A journey worth recording...and sharing
Craig Evans is a self-admitted banjo fanatic. He also has a deep respect for the people who make the stringed instrument.
"People who make banjos make the world a better place," said Evans.
Evans explained that banjo makers don't make a lot of money but that many do it because its satisfying work.
"They're giving the gift of music to the rest of the world," said Evans.
So when his wife asked him what he wanted for his 60th birthday, his answer wasn't all that surprising to her. He wanted to travel the country and talk to the people who make banjos.
Fortunately for him, Evans has a wife who gets it. And so for a year and a half Evans traveled 12,000 miles across North America meeting and interviewing the 26 leading builders of open-back banjos.
"If I wasn't before, I am hopelessly in love with (the banjo) now," said Evans.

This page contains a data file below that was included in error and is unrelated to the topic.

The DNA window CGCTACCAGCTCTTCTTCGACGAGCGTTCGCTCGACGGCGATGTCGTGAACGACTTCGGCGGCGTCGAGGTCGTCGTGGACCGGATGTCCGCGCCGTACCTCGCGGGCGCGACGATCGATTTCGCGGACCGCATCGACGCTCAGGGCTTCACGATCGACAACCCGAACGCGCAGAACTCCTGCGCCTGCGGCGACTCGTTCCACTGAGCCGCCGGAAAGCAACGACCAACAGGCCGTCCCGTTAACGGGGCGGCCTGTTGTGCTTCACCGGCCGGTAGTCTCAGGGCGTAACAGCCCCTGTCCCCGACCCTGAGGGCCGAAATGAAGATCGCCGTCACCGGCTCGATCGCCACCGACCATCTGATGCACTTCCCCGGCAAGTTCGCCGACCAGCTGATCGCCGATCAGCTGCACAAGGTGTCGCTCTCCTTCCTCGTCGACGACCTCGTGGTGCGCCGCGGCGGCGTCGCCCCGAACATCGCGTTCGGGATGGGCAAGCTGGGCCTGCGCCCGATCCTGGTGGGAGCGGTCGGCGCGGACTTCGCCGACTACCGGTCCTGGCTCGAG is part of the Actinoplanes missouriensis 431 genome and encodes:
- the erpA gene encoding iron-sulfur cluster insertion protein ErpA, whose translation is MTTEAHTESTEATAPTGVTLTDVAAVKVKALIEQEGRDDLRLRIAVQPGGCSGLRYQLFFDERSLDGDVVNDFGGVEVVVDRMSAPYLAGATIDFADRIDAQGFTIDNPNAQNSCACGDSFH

With him, Evans took some second-hand video equipment to record the whole thing. He turned the content into a three-volume DVD series called "Conversations with North American Banjo Builders." In the end, Evans had more than 90 hours of footage he had to whittle down.
The result was worth the work, he said.
"The reward far exceeded the effort," said Evans.
While he would have done it regardless, Evans said a Minnesota State Arts Board grant helped pay for the travel expenses. Through sales of the DVD he has recouped his costs.
The journey also resulted in some surprises. Evans said the DVD series will soon be housed in the Smithsonian Folkways library.
"It's neat that thousands have shared this journey with me," said Evans.
Evans will talk about his journey and what's come out of it from 7 to 8 p.m. May 7 at the Robert Trail Library. As part of the talk, Evans will share excerpts from his film, share some of the history of banjo music and, if time allows, perform.
For more information on about the event visit rosemountarts.com.